CEDAR RAPIDS - For the second time in six days, the Cedar Rapids Rampage faced off against the Kansas City Comets.
This one did not need overtime.
Goalkeeper Brett Petricek and the Cedar Rapids defense held the Comets scoreless for the e ... »
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IOWA CITY — Someday soon, robots will rule the world.
Indiana’s men’s basketball team must have felt like one was owning them Tuesday night in Carver-Hawkeye Arena. Peter Jok’s machine-like free throw-shooting devastated the Hoosiers. He made 22 of 23, and sank 11 in overtime as Iowa beat Indiana, 96-90.
At this level of basketball and higher, you seldom find a great foul shooter who isn’t a great player. Look at the top six foul shooters in the NBA this season. Stephen Curry, Paul George, Isaiah Thomas, Kyrie Irving, Damian Lillard, Kawhi Leonard.
Those are six of the best players alive.
Jok is fourth in Division I free throw-shooting with 140-of-152 for 92.1 percent. He has taken 50 more attempts than any of the top three, and 73 more than leader Phil Forte of Oklahoma State.
The 22 made free throws broke the 55-year-old Iowa record of Don Nelson, who had 21 in a game against Indiana.
“The ESPN woman told me about that (after the game),” Jok said. “I don’t really care about that.”
His teammates did, and with good reason. The rest of Iowa’s team is shooting a combined 63.2 percent from the line this season. You know, like mortals do.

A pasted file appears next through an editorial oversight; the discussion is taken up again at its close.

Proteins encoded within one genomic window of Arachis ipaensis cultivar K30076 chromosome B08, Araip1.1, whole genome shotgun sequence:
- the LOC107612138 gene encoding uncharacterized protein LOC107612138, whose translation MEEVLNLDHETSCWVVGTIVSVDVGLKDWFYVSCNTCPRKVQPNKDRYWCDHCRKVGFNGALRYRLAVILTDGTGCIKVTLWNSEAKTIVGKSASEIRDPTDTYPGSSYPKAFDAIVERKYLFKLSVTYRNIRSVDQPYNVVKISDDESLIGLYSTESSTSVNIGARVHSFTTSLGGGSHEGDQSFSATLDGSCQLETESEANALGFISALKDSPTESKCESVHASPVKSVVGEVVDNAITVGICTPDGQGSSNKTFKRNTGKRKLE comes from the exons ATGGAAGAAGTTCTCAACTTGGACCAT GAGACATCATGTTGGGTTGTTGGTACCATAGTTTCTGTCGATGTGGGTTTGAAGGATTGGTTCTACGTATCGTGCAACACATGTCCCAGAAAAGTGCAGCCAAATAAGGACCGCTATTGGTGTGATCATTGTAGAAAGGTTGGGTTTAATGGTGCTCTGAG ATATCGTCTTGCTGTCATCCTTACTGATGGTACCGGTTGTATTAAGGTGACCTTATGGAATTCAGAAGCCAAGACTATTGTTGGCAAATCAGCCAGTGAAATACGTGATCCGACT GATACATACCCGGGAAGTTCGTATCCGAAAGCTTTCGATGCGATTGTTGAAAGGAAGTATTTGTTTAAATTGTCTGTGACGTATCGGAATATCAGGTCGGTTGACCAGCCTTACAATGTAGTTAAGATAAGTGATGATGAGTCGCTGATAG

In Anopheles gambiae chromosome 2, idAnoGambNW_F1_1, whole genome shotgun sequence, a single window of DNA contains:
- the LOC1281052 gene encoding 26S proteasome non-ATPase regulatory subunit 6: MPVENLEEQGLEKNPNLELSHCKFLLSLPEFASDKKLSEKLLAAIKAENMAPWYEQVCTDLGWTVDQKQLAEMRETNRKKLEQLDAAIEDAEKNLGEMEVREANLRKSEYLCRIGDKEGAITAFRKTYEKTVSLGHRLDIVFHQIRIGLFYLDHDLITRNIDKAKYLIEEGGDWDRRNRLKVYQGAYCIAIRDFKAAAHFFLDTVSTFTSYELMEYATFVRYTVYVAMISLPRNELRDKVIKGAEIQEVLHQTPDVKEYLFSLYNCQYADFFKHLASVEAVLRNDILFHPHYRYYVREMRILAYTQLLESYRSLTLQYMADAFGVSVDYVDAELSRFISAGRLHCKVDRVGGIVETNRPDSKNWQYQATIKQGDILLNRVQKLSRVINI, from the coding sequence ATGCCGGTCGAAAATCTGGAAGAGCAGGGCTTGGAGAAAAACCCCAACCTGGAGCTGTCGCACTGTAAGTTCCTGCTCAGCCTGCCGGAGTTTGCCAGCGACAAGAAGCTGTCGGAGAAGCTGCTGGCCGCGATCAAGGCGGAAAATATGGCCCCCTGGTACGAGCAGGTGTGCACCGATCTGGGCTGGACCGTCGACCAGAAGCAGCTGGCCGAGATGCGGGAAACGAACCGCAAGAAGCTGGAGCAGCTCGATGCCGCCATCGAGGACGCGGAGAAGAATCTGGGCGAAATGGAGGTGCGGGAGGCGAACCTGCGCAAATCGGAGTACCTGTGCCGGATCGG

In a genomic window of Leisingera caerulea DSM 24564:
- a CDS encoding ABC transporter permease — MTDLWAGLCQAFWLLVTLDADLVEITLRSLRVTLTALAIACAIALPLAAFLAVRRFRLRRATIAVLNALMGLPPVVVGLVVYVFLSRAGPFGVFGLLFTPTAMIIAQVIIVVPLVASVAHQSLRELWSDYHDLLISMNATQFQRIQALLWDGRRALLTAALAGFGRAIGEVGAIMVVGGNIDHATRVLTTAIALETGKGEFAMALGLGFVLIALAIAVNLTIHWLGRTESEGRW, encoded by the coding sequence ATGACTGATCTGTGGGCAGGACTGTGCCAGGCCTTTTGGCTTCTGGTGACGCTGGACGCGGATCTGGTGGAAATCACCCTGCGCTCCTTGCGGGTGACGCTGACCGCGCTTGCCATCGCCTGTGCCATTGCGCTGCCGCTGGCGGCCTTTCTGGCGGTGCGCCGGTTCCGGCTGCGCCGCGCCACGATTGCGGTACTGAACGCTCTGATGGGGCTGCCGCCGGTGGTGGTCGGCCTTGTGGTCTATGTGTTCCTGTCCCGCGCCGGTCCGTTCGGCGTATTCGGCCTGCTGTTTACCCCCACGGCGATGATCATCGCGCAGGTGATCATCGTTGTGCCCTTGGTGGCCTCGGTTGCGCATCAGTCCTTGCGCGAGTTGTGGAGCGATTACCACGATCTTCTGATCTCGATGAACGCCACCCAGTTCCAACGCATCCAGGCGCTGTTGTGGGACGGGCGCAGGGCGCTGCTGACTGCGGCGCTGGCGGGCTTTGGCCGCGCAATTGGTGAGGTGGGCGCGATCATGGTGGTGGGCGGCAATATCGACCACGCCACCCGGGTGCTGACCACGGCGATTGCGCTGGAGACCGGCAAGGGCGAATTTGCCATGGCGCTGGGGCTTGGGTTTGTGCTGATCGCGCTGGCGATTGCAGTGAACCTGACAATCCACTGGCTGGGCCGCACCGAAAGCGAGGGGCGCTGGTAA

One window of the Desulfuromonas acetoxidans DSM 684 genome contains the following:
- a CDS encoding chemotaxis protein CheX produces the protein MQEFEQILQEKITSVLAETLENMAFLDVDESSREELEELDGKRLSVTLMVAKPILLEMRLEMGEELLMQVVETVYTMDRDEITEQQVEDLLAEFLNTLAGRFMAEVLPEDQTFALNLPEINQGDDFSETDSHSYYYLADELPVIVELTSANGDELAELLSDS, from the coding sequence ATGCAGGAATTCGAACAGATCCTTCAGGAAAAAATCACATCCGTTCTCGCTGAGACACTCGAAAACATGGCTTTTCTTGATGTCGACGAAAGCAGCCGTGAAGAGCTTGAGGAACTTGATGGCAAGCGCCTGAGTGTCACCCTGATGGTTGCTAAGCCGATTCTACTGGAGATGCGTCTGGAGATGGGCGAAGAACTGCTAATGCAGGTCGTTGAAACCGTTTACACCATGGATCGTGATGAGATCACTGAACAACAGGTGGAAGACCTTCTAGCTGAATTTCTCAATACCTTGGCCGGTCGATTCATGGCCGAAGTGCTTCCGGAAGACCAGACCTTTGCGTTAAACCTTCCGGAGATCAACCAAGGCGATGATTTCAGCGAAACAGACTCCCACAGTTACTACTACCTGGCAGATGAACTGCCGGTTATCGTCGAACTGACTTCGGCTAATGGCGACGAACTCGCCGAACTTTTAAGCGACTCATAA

“I thought Pete was phenomenal,” Nicholas Baer said.
“Twenty-two of 23, that’s impressive,” said Christian Williams.
Baer and Williams were impressive themselves, doing a variety of good things and making big plays down the stretch in a team win. But it was Jok who scored 15 points in the overtime — 15 points in an overtime! — drawing foul after foul and making free throw after free throw.
“It’s free points,” he said about free throws. “That’s the easiest shot you can get.”
But here’s the deal about basketball: No one ever came out of the womb a great shooter.
“In the summer he’s in the gym morning, noon and night,” said teammate Tyler Cook, who had 14 points Tuesday and made 8 of 11 free throws himself to elevate his season percentage.
“He’s one of the hardest-working guys I’ve ever met in my life. He’s put in the work, and he deserves everything he’s getting.”
Iowa’s single-season free throw percentage leader is Matt Gatens, who made 90.4 percent of his tries in 2008-09. Jok currently has that eclipsed by 1.7 percent.
The Hawkeyes’ career leader is Luke Recker, who made 87.3 percent of his 212 attempts here. Jok is at 88.4 percent, and has taken 123 more free throws than Recker.
Fran McCaffery had a word for it after Tuesday’s game. “Perfection,” he said.
That isn’t completely true, but it sure is close.
“The first time I saw him play was as a freshman in high school,” McCaffery said. “He’s always had an unbelievable stroke. He has been a great shooter. You know, again, I can’t speak to anything before that, but ever since I’ve known him, he’s a shot-maker.
“I mean, his form is textbook. He’s got great confidence in it. But it comes off his hands so nicely, and he shoots it the same way every time. Everything you’ve ever heard a shooting coach talk about, his follow-through, where he puts his hands, his elbow. I mean, it’s perfection.”
Iowa needed every one of Jok’s 11 free throws in regulation to go in the basket for the Hawkeyes to make it to overtime. Then he popped in 11 of 12 in the extra period.
“I wanted the ball in my hands,” he said. “I wanted to get to the free-throw line as often as I can.”
Jok says he has never studied any other great foul shooters, and isn’t particularly interested who leads the NBA in free throw-shooting or how they do it. Why overcomplicate things?
“I go to the line, take one dribble, and take a shot,” Jok said.
OK, he did miss one early in the overtime.
“I thought it was good,” he said. Can you blame him?